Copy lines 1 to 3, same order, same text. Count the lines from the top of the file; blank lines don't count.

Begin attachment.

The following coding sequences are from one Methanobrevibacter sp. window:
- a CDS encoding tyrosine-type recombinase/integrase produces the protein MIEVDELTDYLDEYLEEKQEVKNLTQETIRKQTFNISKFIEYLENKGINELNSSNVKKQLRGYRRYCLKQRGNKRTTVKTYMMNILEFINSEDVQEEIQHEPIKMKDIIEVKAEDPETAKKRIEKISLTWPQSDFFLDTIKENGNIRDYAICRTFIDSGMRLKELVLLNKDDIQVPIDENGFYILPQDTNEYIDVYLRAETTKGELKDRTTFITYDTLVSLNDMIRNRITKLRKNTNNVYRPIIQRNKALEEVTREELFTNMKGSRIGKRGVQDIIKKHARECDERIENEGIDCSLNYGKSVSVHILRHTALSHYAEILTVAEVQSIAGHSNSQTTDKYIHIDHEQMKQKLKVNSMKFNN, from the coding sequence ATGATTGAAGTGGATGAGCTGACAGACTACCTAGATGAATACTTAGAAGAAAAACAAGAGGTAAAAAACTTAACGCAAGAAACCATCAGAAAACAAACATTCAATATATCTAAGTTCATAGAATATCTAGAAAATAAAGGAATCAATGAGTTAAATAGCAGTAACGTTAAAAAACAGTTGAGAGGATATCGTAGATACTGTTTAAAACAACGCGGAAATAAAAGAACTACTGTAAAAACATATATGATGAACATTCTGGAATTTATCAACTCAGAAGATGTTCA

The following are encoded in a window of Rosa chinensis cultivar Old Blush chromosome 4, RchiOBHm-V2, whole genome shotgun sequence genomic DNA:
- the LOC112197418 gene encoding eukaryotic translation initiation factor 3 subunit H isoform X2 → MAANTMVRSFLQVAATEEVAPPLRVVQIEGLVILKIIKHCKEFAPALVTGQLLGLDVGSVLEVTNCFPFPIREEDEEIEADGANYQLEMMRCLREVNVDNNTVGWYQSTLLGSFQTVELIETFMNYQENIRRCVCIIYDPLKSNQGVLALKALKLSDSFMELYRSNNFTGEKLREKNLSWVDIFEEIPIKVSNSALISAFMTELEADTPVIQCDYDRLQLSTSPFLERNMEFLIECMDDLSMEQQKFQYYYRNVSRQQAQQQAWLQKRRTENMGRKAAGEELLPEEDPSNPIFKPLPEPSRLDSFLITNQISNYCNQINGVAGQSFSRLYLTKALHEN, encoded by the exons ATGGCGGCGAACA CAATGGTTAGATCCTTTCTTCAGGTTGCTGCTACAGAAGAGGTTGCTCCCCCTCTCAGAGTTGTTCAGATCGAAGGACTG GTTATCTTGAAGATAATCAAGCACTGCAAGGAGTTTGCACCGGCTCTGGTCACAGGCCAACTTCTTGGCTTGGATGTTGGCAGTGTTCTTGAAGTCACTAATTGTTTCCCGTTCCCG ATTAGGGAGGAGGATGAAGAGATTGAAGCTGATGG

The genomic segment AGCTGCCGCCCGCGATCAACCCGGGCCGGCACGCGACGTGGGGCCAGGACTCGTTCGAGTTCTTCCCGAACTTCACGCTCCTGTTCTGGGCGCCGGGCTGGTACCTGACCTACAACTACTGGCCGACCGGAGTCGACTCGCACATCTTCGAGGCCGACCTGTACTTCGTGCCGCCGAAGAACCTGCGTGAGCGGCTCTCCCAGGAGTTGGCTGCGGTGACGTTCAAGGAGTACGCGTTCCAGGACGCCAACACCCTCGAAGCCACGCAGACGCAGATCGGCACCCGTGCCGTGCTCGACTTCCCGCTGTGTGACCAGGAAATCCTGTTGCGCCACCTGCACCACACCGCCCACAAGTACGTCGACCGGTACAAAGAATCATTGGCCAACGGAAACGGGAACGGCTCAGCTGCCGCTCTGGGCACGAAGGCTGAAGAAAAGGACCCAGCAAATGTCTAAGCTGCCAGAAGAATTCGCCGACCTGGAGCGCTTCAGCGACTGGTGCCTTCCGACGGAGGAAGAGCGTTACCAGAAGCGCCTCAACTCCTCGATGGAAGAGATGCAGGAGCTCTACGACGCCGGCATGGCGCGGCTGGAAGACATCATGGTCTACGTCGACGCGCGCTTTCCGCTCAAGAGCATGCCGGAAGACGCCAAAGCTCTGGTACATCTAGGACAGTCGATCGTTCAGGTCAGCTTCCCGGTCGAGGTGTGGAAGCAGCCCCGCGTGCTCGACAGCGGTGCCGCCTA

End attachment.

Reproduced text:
The following coding sequences are from one Methanobrevibacter sp. window:
- a CDS encoding tyrosine-type recombinase/integrase produces the protein MIEVDELTDYLDEYLEEKQEVKNLTQETIRKQTFNISKFIEYLENKGINELNSSNVKKQLRGYRRYCLKQRGNKRTTVKTYMMNILEFINSEDVQEEIQHEPIKMKDIIEVKAEDPETAKKRIEKISLTWPQSDFFLDTIKENGNIRDYAICRTFIDSGMRLKELVLLNKDDIQVPIDENGFYILPQDTNEYIDVYLRAETTKGELKDRTTFITYDTLVSLNDMIRNRITKLRKNTNNVYRPIIQRNKALEEVTREELFTNMKGSRIGKRGVQDIIKKHARECDERIENEGIDCSLNYGKSVSVHILRHTALSHYAEILTVAEVQSIAGHSNSQTTDKYIHIDHEQMKQKLKVNSMKFNN, from the coding sequence ATGATTGAAGTGGATGAGCTGACAGACTACCTAGATGAATACTTAGAAGAAAAACAAGAGGTAAAAAACTTAACGCAAGAAACCATCAGAAAACAAACATTCAATATATCTAAGTTCATAGAATATCTAGAAAATAAAGGAATCAATGAGTTAAATAGCAGTAACGTTAAAAAACAGTTGAGAGGATATCGTAGATACTGTTTAAAACAACGCGGAAATAAAAGAACTACTGTAAAAACATATATGATGAACATTCTGGAATTTATCAACTCAGAAGATGTTCA

The following are encoded in a window of Rosa chinensis cultivar Old Blush chromosome 4, RchiOBHm-V2, whole genome shotgun sequence genomic DNA: